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I'm trying to use this project which is a synthesizer for Objective-C for an iPhone application I'm building. However, I'm having trouble with the MHAudioBufferPlayer class.

In the MHAudioBufferPlayer.m class, I'm getting a bunch of Use of undeclared identifier errors for _gain, _playing, and _audioFormat. This makes sense, as those identifiers are never declared with an underscore in front of them. However, they are declared in the MHAudioBufferPlayer.h class without the underscores.

I'm sort of confused by this as I'm new to Objective-C. Does an underscore denote a special action to be taken? Is it supposed to be translated into self.gain, self.playing, etc.? How can I fix this? Or is this code just buggy?

- (id)initWithSampleRate:(Float64)sampleRate channels:(UInt32)channels bitsPerChannel:(UInt32)bitsPerChannel packetsPerBuffer:(UInt32)packetsPerBuffer
    if ((self = [super init]))
        _playing = NO;
        _playQueue = NULL;
        _gain = 1.0;

        _audioFormat.mFormatID         = kAudioFormatLinearPCM;
        _audioFormat.mSampleRate       = sampleRate;
        _audioFormat.mChannelsPerFrame = channels;
        _audioFormat.mBitsPerChannel   = bitsPerChannel;
        _audioFormat.mFramesPerPacket  = 1;  // uncompressed audio
        _audioFormat.mBytesPerFrame    = _audioFormat.mChannelsPerFrame * _audioFormat.mBitsPerChannel/8;
        _audioFormat.mBytesPerPacket   = _audioFormat.mBytesPerFrame * _audioFormat.mFramesPerPacket;
        _audioFormat.mFormatFlags      = kLinearPCMFormatFlagIsSignedInteger | kLinearPCMFormatFlagIsPacked;

        _packetsPerBuffer = packetsPerBuffer;
        _bytesPerBuffer = _packetsPerBuffer * _audioFormat.mBytesPerPacket;

        [self setUpAudio];
    return self;
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Have you tried synthesizing the properties in your implementation file? –  0x7fffffff Apr 15 '13 at 16:49
@0x7fffffff Can you give the exact syntax for how that would work? For example, for _gain? –  varatis Apr 15 '13 at 16:50
Additionally if anyone can suggest a different polyphonic synth (a synthesizer that can play many tones at once) for Objective-c & iOS that would be helpful as well. –  varatis Apr 15 '13 at 16:52

3 Answers 3

up vote 2 down vote accepted

If you are using new compiler that comes with Xcode4.4 onwards, then for each of your property it creates an automatic synthesize with _(underscore) as prefix.

Like, if you have created @property.... playing;

then the compiler creates @synthesize playing=_playing;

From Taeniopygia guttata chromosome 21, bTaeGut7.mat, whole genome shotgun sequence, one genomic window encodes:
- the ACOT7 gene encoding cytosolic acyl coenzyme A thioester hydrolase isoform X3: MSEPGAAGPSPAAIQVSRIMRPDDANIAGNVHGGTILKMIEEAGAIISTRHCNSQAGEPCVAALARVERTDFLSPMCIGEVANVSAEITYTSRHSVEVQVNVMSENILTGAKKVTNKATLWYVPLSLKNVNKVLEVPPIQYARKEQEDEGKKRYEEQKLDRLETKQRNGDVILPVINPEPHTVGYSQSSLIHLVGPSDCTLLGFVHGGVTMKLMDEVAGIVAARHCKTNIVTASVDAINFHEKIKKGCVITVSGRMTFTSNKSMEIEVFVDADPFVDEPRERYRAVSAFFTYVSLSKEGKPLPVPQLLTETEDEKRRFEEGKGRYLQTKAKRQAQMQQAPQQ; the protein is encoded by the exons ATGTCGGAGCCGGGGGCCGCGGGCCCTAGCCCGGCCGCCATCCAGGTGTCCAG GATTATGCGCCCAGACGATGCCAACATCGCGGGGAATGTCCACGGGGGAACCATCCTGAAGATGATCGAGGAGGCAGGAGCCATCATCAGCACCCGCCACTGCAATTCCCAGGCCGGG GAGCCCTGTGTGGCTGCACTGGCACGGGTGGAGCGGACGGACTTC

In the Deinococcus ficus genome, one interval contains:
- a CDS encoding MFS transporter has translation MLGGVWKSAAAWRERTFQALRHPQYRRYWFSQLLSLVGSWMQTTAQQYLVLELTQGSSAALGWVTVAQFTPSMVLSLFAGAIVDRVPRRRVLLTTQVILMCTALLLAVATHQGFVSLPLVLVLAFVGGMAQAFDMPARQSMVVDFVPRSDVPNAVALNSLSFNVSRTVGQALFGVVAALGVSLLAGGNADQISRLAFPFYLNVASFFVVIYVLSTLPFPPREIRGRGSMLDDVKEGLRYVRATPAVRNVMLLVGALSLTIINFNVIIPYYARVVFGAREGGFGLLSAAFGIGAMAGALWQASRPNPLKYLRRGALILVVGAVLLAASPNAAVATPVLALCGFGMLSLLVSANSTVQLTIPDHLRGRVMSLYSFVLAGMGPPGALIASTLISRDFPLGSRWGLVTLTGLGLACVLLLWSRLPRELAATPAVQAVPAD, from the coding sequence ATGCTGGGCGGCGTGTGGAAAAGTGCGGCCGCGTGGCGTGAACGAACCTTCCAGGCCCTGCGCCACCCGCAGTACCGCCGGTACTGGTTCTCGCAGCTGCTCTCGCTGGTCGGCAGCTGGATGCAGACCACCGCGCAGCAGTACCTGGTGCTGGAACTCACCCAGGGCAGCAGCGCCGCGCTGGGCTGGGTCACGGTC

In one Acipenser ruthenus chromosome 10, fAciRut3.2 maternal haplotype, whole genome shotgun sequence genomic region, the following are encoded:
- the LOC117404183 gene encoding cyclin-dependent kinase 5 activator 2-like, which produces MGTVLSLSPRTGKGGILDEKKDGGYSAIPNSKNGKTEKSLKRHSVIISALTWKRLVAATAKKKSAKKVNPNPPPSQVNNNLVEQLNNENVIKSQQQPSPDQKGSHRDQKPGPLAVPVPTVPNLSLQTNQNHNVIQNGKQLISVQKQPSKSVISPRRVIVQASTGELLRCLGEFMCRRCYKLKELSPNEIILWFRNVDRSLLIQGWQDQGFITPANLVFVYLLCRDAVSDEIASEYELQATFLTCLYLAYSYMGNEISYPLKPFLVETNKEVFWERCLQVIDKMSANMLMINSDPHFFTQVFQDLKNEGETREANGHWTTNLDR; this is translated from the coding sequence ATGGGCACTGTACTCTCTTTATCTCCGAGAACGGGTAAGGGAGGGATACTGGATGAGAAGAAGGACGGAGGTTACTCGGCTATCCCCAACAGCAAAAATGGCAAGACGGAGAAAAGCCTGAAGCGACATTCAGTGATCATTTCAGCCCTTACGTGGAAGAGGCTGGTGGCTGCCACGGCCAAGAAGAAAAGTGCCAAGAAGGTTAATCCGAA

If you are in older versions of Xcode, this need to be done manually.

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Where do you place the @synthesize expressions exactly? –  varatis Apr 15 '13 at 16:51
@varatis Right after the @implementation line. –  0x7fffffff Apr 15 '13 at 16:52
In the nxt line after @implementation YourClass{ –  Anoop Vaidya Apr 15 '13 at 16:53

@synthesize generated by Xcode => 4.4 as the default. The generated private instance variable, ivar, created for you by Xcode has a leading underscore '' if you don't explicitly create your own @synthesize statement. You MUST include the leading '' when sending messages to this property (typically UI element as an outlet from your controller.m file).

That is

@property textField;

[_textField setStringValue: @"foo"]; if you DON'T write the '@synthesize'.

The compiler's done this for you, and has made a private instance variable by synthesizing the getter/setters. The convention is to make the private ivar the name of the property prepended by the leading underscore.


@synthesize textField; @property textField; [textField setStringValue: @"foo"]; if you DO write your own '@synthesize' or are < Xcode 4.4.

Here, the complier has NOT done it for you, your ivar name/property name are the same and can be used w/o the leading '_'.

Good luck.

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Depending on what version of XCode you are using, and compiler there are different ways of doing it. I don't know how familiar you are with OOP, if you are not I suggest you read up a bit on setters and getters and objects as it is the basis of almost everything you will do from now on.

Some examples, Old school style, will create an ivar. In your .h:

@interface TheViewController : UIViewController{
    NSString *theString;

A bit new style, will create setter and getter In your .h.

@interface TheViewController : UIViewController

@property (nonatomic, weak) NSString *theString;

In your .m file:

@implementation TheViewController

@synthesize theString = _theString;

Can be accessed by _theString or self.theString

The new way of doing it. In your .h file:

@property (nonatomic, weak) NSString *theString;

The compiler Will create everything the above way did.

Hope that helps you a bit.

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